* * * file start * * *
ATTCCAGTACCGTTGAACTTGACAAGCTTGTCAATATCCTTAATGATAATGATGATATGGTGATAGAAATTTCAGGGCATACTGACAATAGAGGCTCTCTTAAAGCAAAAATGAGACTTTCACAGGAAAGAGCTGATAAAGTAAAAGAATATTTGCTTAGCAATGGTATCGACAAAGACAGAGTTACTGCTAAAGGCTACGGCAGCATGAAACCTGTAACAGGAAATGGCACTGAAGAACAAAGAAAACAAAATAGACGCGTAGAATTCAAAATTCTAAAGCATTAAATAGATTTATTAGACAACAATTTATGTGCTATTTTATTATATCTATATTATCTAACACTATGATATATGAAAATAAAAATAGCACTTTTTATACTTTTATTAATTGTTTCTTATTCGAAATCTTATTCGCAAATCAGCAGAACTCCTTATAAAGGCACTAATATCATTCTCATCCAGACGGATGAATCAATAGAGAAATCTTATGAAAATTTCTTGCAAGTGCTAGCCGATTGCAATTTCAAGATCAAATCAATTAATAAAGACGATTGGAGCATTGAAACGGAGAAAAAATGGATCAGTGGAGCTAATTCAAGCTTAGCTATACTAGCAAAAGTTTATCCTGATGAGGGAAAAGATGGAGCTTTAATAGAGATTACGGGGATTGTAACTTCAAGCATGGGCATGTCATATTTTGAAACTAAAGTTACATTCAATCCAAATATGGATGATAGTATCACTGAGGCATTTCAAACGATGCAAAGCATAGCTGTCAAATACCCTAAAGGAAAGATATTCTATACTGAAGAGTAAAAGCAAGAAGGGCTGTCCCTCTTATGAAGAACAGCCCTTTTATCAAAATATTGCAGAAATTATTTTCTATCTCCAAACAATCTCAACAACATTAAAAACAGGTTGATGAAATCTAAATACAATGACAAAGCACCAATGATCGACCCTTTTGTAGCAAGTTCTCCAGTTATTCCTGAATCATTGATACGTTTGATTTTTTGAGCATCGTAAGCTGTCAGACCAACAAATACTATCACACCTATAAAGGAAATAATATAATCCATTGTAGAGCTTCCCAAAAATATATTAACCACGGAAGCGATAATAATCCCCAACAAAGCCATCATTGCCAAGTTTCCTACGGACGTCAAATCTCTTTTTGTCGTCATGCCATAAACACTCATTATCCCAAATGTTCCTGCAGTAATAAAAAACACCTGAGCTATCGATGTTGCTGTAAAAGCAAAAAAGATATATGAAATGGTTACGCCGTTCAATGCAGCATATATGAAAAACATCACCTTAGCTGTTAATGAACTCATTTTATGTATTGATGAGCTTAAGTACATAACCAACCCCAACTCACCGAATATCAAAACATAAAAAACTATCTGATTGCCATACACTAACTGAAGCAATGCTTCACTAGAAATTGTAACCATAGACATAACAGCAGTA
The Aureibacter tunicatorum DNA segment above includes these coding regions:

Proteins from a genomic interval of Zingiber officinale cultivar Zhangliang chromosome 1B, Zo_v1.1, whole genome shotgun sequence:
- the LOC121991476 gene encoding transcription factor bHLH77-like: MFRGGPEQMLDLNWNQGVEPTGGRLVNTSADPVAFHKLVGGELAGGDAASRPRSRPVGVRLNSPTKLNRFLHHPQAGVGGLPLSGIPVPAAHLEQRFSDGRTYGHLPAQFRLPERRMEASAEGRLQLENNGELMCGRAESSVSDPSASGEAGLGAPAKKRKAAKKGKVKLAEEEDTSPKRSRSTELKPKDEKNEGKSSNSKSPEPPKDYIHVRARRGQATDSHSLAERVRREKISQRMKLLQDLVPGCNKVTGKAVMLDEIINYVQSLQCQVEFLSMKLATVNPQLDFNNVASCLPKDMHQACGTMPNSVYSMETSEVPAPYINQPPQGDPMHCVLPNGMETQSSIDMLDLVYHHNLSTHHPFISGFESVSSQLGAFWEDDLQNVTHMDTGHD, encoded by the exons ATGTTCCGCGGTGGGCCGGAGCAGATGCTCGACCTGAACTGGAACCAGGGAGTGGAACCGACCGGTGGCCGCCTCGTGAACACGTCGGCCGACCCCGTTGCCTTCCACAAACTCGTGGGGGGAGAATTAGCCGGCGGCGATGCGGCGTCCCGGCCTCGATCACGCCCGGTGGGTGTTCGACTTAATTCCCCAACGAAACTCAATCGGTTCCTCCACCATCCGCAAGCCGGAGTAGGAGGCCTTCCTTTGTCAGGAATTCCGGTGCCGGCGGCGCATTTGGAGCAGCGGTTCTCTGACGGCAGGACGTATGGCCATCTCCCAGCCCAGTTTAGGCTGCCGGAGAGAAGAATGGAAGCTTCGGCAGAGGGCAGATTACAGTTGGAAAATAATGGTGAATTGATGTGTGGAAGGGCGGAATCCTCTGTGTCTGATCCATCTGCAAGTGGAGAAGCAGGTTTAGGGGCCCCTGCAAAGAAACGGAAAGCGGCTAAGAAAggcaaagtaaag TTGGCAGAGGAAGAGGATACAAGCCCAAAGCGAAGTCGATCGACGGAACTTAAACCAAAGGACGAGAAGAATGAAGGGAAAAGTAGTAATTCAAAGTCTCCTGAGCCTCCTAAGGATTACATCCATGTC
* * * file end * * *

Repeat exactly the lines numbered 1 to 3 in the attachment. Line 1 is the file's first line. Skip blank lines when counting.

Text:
ATTCCAGTACCGTTGAACTTGACAAGCTTGTCAATATCCTTAATGATAATGATGATATGGTGATAGAAATTTCAGGGCATACTGACAATAGAGGCTCTCTTAAAGCAAAAATGAGACTTTCACAGGAAAGAGCTGATAAAGTAAAAGAATATTTGCTTAGCAATGGTATCGACAAAGACAGAGTTACTGCTAAAGGCTACGGCAGCATGAAACCTGTAACAGGAAATGGCACTGAAGAACAAAGAAAACAAAATAGACGCGTAGAATTCAAAATTCTAAAGCATTAAATAGATTTATTAGACAACAATTTATGTGCTATTTTATTATATCTATATTATCTAACACTATGATATATGAAAATAAAAATAGCACTTTTTATACTTTTATTAATTGTTTCTTATTCGAAATCTTATTCGCAAATCAGCAGAACTCCTTATAAAGGCACTAATATCATTCTCATCCAGACGGATGAATCAATAGAGAAATCTTATGAAAATTTCTTGCAAGTGCTAGCCGATTGCAATTTCAAGATCAAATCAATTAATAAAGACGATTGGAGCATTGAAACGGAGAAAAAATGGATCAGTGGAGCTAATTCAAGCTTAGCTATACTAGCAAAAGTTTATCCTGATGAGGGAAAAGATGGAGCTTTAATAGAGATTACGGGGATTGTAACTTCAAGCATGGGCATGTCATATTTTGAAACTAAAGTTACATTCAATCCAAATATGGATGATAGTATCACTGAGGCATTTCAAACGATGCAAAGCATAGCTGTCAAATACCCTAAAGGAAAGATATTCTATACTGAAGAGTAAAAGCAAGAAGGGCTGTCCCTCTTATGAAGAACAGCCCTTTTATCAAAATATTGCAGAAATTATTTTCTATCTCCAAACAATCTCAACAACATTAAAAACAGGTTGATGAAATCTAAATACAATGACAAAGCACCAATGATCGACCCTTTTGTAGCAAGTTCTCCAGTTATTCCTGAATCATTGATACGTTTGATTTTTTGAGCATCGTAAGCTGTCAGACCAACAAATACTATCACACCTATAAAGGAAATAATATAATCCATTGTAGAGCTTCCCAAAAATATATTAACCACGGAAGCGATAATAATCCCCAACAAAGCCATCATTGCCAAGTTTCCTACGGACGTCAAATCTCTTTTTGTCGTCATGCCATAAACACTCATTATCCCAAATGTTCCTGCAGTAATAAAAAACACCTGAGCTATCGATGTTGCTGTAAAAGCAAAAAAGATATATGAAATGGTTACGCCGTTCAATGCAGCATATATGAAAAACATCACCTTAGCTGTTAATGAACTCATTTTATGTATTGATGAGCTTAAGTACATAACCAACCCCAACTCACCGAATATCAAAACATAAAAAACTATCTGATTGCCATACACTAACTGAAGCAATGCTTCACTAGAAATTGTAACCATAGACATAACAGCAGTA
The Aureibacter tunicatorum DNA segment above includes these coding regions:

Proteins from a genomic interval of Zingiber officinale cultivar Zhangliang chromosome 1B, Zo_v1.1, whole genome shotgun sequence: